It's diamond shaped. And it's the crown jewel of the Smithsonian National Air and Space Museum, displayed on the first floor in the Milestones of Flight Gallery. It's the Apollo 11 command module, the heat shield charred from entering Earth's atmosphere at Mach 35.
Last Sunday, July 19, as the Apollo 11 crew made their way from a sequestered place in the upper floors of the museum down an escalator to the IMAX theater for the 40th anniversary John Glenn Lecture, they paused to say a few words to an overflow crowd in the Gallery. Armstrong, in one of his rare moments of sarcasm spiced with bravado, stepped up to the microphone, looked up at the X-15 rocket plane hanging overhead, and said, "Flew that one." Then he looked down at the command module: "Flew that one." The crowd cooed with delight.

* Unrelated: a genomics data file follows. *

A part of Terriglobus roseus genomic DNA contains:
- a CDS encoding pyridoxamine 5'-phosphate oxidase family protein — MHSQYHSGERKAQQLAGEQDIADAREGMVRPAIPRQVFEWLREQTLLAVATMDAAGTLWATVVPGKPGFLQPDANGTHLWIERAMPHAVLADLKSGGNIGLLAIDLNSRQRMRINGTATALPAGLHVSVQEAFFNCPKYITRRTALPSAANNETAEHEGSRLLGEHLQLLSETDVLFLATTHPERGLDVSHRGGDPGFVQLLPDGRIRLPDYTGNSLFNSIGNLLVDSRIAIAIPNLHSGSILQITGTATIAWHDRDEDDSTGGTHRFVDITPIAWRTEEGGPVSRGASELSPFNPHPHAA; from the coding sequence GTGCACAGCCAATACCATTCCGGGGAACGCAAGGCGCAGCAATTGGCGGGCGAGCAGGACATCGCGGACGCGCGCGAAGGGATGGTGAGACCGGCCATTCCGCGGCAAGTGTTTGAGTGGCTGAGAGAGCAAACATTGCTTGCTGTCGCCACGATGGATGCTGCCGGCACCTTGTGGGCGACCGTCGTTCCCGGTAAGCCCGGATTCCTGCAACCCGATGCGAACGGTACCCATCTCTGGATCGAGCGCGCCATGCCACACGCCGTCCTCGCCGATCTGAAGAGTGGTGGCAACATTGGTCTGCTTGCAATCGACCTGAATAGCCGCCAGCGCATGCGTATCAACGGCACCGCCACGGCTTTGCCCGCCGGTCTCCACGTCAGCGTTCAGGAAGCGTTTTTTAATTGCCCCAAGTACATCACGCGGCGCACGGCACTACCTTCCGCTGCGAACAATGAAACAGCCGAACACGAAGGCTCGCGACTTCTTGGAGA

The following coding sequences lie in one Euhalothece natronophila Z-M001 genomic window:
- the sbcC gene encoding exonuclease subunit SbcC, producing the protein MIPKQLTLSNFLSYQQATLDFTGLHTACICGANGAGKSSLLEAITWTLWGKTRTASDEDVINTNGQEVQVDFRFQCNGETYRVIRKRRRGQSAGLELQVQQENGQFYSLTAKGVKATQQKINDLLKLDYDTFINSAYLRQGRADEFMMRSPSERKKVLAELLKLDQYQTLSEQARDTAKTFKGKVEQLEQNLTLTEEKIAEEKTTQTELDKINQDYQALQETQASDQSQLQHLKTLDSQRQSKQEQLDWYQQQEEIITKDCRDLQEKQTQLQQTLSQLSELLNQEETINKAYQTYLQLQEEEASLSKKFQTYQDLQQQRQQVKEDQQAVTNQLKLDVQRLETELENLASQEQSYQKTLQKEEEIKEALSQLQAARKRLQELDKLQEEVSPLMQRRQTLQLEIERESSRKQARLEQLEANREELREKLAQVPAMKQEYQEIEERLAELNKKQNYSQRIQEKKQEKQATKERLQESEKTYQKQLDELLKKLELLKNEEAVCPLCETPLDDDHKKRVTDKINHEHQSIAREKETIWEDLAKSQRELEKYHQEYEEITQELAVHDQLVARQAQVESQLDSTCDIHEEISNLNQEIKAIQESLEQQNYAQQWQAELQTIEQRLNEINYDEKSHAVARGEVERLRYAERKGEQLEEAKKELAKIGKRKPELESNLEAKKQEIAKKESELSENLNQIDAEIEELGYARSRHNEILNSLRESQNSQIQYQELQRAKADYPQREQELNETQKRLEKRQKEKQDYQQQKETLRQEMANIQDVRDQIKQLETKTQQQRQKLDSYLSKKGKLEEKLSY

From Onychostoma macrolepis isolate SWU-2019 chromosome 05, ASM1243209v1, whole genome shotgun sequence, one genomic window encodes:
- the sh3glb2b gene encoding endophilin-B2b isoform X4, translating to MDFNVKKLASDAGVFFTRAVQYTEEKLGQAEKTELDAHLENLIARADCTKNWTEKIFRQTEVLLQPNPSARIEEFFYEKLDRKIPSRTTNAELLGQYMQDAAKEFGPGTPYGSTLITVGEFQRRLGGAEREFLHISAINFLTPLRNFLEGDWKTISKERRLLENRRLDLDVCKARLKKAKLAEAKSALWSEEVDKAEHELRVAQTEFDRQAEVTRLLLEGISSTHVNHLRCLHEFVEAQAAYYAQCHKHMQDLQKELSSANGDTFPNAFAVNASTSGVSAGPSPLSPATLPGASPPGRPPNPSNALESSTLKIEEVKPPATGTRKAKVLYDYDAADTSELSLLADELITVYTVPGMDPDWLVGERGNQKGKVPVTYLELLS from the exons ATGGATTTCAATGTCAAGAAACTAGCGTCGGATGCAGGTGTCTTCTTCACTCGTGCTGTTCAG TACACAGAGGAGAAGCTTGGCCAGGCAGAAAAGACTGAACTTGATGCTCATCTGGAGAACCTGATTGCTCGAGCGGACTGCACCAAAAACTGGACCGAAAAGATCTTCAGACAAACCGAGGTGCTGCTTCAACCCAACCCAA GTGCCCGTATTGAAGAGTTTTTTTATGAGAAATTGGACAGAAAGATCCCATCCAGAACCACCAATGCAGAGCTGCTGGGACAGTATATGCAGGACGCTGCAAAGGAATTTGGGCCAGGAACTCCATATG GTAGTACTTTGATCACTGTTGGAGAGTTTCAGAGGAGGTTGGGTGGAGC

Is it a crime, then, that the command module, like so many objects on public display, is a victim of graffiti? The culprit: Mike Collins, who just before being transported from Pearl Harbor to Houston in the summer of 1969, still in the quarantine trailer with his crewmates, made his way one last time through the tube connecting the CM to their trailer, and penned a few words on an inside panel, just above the sextant port:
"Spacecraft 107 - alias Apollo 11
The Best Ship to Come Down the Line
God Bless Her